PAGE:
An air of claustrophobia inhabits “Spencer,” Pablo Larraín’s psychological drama that follows a distressed Princess Diana (Kristen Stewart) as she spends the Christmas of 1991 at the Royal Family’s Sandringham estate. That confinement spawns a sensation equal parts austere and foreboding despite all the opulence that surrounds it, one that veteran Production Designer Guy Hendrix Dyas meticulously crafted to mirror the unhappy noble’s headspace at a time when her troubled marriage to Prince Charles was nearing its end.
The Royals’ customary secrecy and privacy presented a research challenge for Dyas, a difficulty he overcame thanks to a reliable (and anonymous) royal advisor he worked with. Still, utmost accuracy wasn’t necessarily a crucial quality he pursued with his designs. “In Pablo’s words, this is an imaginative interpretation, a fairy tale,” Dyas explains. To realize the film’s fantastical traits that veer into a horror-like territory, the artisan thought of the film’s world as an elegant prison, a phrase that became his guiding principle in generating an atmosphere of stressful emptiness that sophisticatedly marries reality with emotions. “It was one of the hardest things I ever had to do, creating something both aspirational [and] gives you a horrible feeling of not wanting to be there.”
Despite its expansiveness, the space consisting of 56 separate environments that Dyas built needed to feel restrictively circular. “Our Sandringham doesn’t match any [actual] blueprint. Many of the sets were arranged so that you could walk through a door into another door, and a room into another room, and find yourself exactly where you started. It was wonderful to see [Pablo and Kristen] utilize these sets and spaces,” Dyas remarks. “There are a lot of montages where we see Diana lost in herself, lost in her predicament [through a] sense of endless corridors. And this really comes from the soul of our director who works on another level when it comes to expressing emotion through his characters and trying to communicate those feelings to his audience.”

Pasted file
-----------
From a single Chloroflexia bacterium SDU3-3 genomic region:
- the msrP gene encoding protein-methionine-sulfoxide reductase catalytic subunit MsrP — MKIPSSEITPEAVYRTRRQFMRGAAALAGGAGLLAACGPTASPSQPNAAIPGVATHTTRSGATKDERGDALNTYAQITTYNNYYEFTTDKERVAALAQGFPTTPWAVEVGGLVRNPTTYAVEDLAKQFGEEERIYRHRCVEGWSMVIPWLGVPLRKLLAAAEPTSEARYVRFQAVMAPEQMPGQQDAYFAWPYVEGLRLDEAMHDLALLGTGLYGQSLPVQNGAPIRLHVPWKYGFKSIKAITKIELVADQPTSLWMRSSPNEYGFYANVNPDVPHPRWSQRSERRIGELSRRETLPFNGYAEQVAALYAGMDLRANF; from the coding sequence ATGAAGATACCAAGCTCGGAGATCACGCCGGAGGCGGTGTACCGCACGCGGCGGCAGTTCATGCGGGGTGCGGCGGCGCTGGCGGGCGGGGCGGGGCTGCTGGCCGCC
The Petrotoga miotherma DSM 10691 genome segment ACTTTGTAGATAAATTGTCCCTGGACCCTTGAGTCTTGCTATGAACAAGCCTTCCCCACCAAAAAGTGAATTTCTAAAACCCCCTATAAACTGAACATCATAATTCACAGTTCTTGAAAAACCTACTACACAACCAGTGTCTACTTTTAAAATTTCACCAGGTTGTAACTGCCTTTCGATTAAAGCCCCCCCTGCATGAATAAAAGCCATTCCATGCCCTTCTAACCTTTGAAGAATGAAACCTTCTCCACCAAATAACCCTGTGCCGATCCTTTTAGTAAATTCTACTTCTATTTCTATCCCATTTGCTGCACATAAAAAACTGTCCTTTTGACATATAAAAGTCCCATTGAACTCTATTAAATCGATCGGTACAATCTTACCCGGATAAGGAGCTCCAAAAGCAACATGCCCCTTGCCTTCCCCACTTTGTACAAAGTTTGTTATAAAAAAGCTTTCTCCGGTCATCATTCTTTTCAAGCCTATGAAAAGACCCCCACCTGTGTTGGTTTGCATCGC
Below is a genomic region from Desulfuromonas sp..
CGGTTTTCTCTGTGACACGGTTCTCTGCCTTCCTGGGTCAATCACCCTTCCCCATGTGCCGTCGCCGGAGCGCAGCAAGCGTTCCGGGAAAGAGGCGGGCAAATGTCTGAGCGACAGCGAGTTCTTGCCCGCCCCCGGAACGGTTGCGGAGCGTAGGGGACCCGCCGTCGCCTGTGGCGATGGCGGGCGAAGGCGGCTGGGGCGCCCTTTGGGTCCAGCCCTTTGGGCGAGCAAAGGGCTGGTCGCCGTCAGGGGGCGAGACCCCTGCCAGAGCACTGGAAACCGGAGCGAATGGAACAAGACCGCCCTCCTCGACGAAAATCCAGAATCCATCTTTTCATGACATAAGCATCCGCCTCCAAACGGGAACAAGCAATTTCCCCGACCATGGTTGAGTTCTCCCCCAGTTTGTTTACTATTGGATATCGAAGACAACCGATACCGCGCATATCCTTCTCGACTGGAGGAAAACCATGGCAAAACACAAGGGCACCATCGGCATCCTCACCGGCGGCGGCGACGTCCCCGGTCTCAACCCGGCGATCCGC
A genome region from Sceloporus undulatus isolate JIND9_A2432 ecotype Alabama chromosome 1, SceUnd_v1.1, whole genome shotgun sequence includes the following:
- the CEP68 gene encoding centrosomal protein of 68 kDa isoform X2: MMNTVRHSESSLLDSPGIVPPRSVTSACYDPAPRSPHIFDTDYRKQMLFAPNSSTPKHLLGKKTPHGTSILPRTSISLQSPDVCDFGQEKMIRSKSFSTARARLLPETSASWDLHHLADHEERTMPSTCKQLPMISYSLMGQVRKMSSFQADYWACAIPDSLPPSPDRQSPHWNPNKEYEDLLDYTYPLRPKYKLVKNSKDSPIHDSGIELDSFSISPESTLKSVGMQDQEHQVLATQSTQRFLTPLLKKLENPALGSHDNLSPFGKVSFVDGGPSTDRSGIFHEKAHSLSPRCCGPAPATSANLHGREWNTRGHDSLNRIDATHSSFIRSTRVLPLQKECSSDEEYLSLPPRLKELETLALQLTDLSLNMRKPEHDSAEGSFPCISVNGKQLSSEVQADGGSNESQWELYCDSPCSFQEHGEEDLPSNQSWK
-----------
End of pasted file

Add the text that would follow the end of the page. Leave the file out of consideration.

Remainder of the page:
The toughest room Dyas has to conceive was Diana’s personal room, which was actually Queen Victoria’s suite at Sandringham that the Princess was staying in. “That became the hardest simply because I wanted to express some of what I knew about Diana in the room,” Dyas indicates. “I had to remain cognizant that it really was akin to a hotel room for her. She was someone who was visiting and even makes a comment that she’s in yet another different room, which is another very unsettling thing to happen to somebody. Imagine being changed around all the time, like musical chairs.” Elsewhere, Dyas purposely focused on fashioning an uncomfortable “Christmas without Christmas.” So he limited his use of red to scenes and settings where he couldn’t escape the emblematic holiday color, like the main salon where the family would unwrap presents. Instead, he favored an unnerving shade of sage green, a recurring core color seen on wallpapers, one of Diana’s silk dinner dresses (by Costume Designer Jacqueline Durran) and even food.